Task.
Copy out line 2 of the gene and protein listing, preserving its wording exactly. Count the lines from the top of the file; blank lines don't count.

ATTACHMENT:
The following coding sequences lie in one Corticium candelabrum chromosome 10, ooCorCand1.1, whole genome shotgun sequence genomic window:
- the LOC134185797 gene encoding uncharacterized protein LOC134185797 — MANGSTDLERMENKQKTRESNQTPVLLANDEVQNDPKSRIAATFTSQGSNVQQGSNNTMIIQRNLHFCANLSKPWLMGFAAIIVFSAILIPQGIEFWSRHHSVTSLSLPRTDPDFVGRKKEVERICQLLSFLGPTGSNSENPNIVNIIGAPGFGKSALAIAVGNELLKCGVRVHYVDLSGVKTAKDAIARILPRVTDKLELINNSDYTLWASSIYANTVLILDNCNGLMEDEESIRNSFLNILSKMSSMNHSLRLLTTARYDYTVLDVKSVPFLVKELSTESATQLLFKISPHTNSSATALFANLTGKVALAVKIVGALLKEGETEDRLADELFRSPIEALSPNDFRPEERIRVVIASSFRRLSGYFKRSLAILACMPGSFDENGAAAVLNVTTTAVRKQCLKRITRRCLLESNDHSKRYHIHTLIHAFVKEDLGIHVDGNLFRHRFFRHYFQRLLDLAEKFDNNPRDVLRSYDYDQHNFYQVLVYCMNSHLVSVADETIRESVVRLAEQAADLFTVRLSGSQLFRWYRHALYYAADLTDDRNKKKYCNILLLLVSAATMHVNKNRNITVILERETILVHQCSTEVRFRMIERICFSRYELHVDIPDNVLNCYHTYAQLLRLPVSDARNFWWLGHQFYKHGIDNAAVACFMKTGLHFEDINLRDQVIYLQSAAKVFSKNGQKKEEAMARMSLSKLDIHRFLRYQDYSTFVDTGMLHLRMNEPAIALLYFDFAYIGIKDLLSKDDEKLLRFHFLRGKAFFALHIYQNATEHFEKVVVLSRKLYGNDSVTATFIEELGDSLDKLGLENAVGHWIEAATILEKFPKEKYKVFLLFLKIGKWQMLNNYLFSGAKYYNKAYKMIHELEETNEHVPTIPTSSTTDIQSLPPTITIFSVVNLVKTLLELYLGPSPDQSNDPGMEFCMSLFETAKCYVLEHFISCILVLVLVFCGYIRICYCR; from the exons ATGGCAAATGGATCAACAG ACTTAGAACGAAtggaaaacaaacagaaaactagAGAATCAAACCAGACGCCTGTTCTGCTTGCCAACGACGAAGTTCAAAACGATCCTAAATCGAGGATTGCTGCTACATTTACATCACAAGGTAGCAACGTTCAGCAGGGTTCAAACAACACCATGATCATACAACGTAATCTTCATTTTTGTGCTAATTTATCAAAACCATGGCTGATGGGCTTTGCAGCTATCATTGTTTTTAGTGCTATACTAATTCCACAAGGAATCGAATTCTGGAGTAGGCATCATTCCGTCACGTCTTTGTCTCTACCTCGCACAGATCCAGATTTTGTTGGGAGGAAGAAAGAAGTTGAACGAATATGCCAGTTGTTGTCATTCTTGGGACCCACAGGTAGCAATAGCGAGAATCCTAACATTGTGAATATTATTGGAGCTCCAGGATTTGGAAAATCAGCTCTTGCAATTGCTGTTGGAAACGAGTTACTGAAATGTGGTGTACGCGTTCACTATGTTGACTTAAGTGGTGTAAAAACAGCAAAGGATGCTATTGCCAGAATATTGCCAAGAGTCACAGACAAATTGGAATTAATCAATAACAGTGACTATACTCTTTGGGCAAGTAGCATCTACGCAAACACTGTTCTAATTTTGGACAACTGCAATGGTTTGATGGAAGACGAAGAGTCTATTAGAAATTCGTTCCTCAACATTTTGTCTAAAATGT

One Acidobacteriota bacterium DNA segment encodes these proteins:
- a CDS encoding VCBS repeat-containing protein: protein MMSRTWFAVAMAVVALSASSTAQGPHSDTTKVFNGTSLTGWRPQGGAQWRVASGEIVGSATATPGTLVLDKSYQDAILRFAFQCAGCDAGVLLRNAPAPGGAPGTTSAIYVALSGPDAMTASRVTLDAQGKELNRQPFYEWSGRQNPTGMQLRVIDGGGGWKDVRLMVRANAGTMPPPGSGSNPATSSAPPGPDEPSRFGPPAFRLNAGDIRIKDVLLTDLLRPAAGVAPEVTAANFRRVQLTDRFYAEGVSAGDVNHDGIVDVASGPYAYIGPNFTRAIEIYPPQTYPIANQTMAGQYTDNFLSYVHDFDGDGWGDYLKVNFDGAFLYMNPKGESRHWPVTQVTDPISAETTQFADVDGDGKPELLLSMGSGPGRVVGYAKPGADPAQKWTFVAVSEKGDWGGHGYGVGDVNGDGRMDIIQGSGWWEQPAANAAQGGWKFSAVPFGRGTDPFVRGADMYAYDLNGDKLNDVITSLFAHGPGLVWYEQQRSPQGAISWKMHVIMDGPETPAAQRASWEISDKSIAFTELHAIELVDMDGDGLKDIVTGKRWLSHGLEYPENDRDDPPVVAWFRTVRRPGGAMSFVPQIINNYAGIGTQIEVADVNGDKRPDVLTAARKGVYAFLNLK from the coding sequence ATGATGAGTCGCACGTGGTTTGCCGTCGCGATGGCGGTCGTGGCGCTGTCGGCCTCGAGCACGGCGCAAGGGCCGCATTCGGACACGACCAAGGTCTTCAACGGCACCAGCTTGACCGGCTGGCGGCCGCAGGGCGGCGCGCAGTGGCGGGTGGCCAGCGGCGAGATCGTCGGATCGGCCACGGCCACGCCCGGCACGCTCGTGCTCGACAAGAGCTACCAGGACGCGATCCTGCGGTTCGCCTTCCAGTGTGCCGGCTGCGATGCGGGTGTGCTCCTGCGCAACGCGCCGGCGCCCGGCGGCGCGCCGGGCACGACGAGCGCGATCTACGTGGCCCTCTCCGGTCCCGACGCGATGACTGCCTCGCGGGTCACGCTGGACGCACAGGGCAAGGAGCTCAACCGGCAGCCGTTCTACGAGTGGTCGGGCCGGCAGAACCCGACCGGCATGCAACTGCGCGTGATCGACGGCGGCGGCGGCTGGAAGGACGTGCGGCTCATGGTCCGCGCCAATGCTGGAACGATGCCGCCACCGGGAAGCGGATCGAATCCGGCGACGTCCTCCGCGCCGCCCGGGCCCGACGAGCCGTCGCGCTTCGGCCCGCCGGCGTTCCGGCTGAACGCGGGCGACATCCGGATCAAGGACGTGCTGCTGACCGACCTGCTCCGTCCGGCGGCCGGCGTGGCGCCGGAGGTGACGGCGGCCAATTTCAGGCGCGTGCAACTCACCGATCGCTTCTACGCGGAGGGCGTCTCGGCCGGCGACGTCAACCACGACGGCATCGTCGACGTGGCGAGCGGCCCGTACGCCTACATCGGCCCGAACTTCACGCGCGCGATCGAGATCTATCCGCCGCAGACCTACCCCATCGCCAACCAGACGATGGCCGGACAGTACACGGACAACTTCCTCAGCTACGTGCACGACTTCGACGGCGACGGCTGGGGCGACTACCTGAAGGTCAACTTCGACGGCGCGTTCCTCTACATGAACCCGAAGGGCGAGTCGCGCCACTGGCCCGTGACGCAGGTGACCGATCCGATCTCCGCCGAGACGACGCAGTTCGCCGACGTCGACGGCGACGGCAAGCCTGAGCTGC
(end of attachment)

- the LOC134185797 gene encoding uncharacterized protein LOC134185797 — MANGSTDLERMENKQKTRESNQTPVLLANDEVQNDPKSRIAATFTSQGSNVQQGSNNTMIIQRNLHFCANLSKPWLMGFAAIIVFSAILIPQGIEFWSRHHSVTSLSLPRTDPDFVGRKKEVERICQLLSFLGPTGSNSENPNIVNIIGAPGFGKSALAIAVGNELLKCGVRVHYVDLSGVKTAKDAIARILPRVTDKLELINNSDYTLWASSIYANTVLILDNCNGLMEDEESIRNSFLNILSKMSSMNHSLRLLTTARYDYTVLDVKSVPFLVKELSTESATQLLFKISPHTNSSATALFANLTGKVALAVKIVGALLKEGETEDRLADELFRSPIEALSPNDFRPEERIRVVIASSFRRLSGYFKRSLAILACMPGSFDENGAAAVLNVTTTAVRKQCLKRITRRCLLESNDHSKRYHIHTLIHAFVKEDLGIHVDGNLFRHRFFRHYFQRLLDLAEKFDNNPRDVLRSYDYDQHNFYQVLVYCMNSHLVSVADETIRESVVRLAEQAADLFTVRLSGSQLFRWYRHALYYAADLTDDRNKKKYCNILLLLVSAATMHVNKNRNITVILERETILVHQCSTEVRFRMIERICFSRYELHVDIPDNVLNCYHTYAQLLRLPVSDARNFWWLGHQFYKHGIDNAAVACFMKTGLHFEDINLRDQVIYLQSAAKVFSKNGQKKEEAMARMSLSKLDIHRFLRYQDYSTFVDTGMLHLRMNEPAIALLYFDFAYIGIKDLLSKDDEKLLRFHFLRGKAFFALHIYQNATEHFEKVVVLSRKLYGNDSVTATFIEELGDSLDKLGLENAVGHWIEAATILEKFPKEKYKVFLLFLKIGKWQMLNNYLFSGAKYYNKAYKMIHELEETNEHVPTIPTSSTTDIQSLPPTITIFSVVNLVKTLLELYLGPSPDQSNDPGMEFCMSLFETAKCYVLEHFISCILVLVLVFCGYIRICYCR; from the exons ATGGCAAATGGATCAACAG ACTTAGAACGAAtggaaaacaaacagaaaactagAGAATCAAACCAGACGCCTGTTCTGCTTGCCAACGACGAAGTTCAAAACGATCCTAAATCGAGGATTGCTGCTACATTTACATCACAAGGTAGCAACGTTCAGCAGGGTTCAAACAACACCATGATCATACAACGTAATCTTCATTTTTGTGCTAATTTATCAAAACCATGGCTGATGGGCTTTGCAGCTATCATTGTTTTTAGTGCTATACTAATTCCACAAGGAATCGAATTCTGGAGTAGGCATCATTCCGTCACGTCTTTGTCTCTACCTCGCACAGATCCAGATTTTGTTGGGAGGAAGAAAGAAGTTGAACGAATATGCCAGTTGTTGTCATTCTTGGGACCCACAGGTAGCAATAGCGAGAATCCTAACATTGTGAATATTATTGGAGCTCCAGGATTTGGAAAATCAGCTCTTGCAATTGCTGTTGGAAACGAGTTACTGAAATGTGGTGTACGCGTTCACTATGTTGACTTAAGTGGTGTAAAAACAGCAAAGGATGCTATTGCCAGAATATTGCCAAGAGTCACAGACAAATTGGAATTAATCAATAACAGTGACTATACTCTTTGGGCAAGTAGCATCTACGCAAACACTGTTCTAATTTTGGACAACTGCAATGGTTTGATGGAAGACGAAGAGTCTATTAGAAATTCGTTCCTCAACATTTTGTCTAAAATGT